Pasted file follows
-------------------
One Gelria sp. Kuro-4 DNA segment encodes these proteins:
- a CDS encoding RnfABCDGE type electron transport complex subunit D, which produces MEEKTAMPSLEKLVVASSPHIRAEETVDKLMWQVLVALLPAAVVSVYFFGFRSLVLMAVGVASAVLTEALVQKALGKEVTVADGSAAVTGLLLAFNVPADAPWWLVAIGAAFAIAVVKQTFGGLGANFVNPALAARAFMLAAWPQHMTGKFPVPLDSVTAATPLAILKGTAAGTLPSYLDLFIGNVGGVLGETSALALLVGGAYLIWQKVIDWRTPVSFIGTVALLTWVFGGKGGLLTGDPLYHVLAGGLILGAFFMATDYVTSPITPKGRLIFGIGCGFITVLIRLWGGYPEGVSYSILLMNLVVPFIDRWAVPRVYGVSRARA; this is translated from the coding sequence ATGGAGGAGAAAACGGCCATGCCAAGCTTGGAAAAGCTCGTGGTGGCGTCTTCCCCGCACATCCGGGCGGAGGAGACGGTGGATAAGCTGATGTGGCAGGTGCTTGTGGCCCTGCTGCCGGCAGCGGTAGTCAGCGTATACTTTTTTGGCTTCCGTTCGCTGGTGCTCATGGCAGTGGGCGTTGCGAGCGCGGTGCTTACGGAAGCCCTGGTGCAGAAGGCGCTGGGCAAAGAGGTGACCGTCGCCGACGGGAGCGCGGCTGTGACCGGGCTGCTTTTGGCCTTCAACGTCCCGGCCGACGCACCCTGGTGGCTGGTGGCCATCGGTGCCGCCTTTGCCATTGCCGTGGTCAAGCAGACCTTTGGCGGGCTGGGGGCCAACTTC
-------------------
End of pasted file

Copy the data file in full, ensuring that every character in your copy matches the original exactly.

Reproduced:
One Gelria sp. Kuro-4 DNA segment encodes these proteins:
- a CDS encoding RnfABCDGE type electron transport complex subunit D, which produces MEEKTAMPSLEKLVVASSPHIRAEETVDKLMWQVLVALLPAAVVSVYFFGFRSLVLMAVGVASAVLTEALVQKALGKEVTVADGSAAVTGLLLAFNVPADAPWWLVAIGAAFAIAVVKQTFGGLGANFVNPALAARAFMLAAWPQHMTGKFPVPLDSVTAATPLAILKGTAAGTLPSYLDLFIGNVGGVLGETSALALLVGGAYLIWQKVIDWRTPVSFIGTVALLTWVFGGKGGLLTGDPLYHVLAGGLILGAFFMATDYVTSPITPKGRLIFGIGCGFITVLIRLWGGYPEGVSYSILLMNLVVPFIDRWAVPRVYGVSRARA; this is translated from the coding sequence ATGGAGGAGAAAACGGCCATGCCAAGCTTGGAAAAGCTCGTGGTGGCGTCTTCCCCGCACATCCGGGCGGAGGAGACGGTGGATAAGCTGATGTGGCAGGTGCTTGTGGCCCTGCTGCCGGCAGCGGTAGTCAGCGTATACTTTTTTGGCTTCCGTTCGCTGGTGCTCATGGCAGTGGGCGTTGCGAGCGCGGTGCTTACGGAAGCCCTGGTGCAGAAGGCGCTGGGCAAAGAGGTGACCGTCGCCGACGGGAGCGCGGCTGTGACCGGGCTGCTTTTGGCCTTCAACGTCCCGGCCGACGCACCCTGGTGGCTGGTGGCCATCGGTGCCGCCTTTGCCATTGCCGTGGTCAAGCAGACCTTTGGCGGGCTGGGGGCCAACTTC